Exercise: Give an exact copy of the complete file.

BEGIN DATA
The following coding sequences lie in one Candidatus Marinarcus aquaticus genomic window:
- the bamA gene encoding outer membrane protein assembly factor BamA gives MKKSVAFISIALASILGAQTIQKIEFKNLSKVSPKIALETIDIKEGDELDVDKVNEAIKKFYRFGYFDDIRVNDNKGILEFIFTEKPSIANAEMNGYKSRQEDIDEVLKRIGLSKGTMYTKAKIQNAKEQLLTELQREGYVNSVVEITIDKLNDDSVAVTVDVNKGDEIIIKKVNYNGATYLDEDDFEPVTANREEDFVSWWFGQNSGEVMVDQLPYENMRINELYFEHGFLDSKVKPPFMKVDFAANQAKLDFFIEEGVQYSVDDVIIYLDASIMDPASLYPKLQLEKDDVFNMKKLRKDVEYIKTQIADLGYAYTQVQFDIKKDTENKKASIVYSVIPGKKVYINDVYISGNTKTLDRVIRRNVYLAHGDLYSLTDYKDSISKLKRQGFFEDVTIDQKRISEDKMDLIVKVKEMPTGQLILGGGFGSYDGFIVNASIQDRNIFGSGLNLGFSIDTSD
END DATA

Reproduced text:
The following coding sequences lie in one Candidatus Marinarcus aquaticus genomic window:
- the bamA gene encoding outer membrane protein assembly factor BamA gives MKKSVAFISIALASILGAQTIQKIEFKNLSKVSPKIALETIDIKEGDELDVDKVNEAIKKFYRFGYFDDIRVNDNKGILEFIFTEKPSIANAEMNGYKSRQEDIDEVLKRIGLSKGTMYTKAKIQNAKEQLLTELQREGYVNSVVEITIDKLNDDSVAVTVDVNKGDEIIIKKVNYNGATYLDEDDFEPVTANREEDFVSWWFGQNSGEVMVDQLPYENMRINELYFEHGFLDSKVKPPFMKVDFAANQAKLDFFIEEGVQYSVDDVIIYLDASIMDPASLYPKLQLEKDDVFNMKKLRKDVEYIKTQIADLGYAYTQVQFDIKKDTENKKASIVYSVIPGKKVYINDVYISGNTKTLDRVIRRNVYLAHGDLYSLTDYKDSISKLKRQGFFEDVTIDQKRISEDKMDLIVKVKEMPTGQLILGGGFGSYDGFIVNASIQDRNIFGSGLNLGFSIDTSD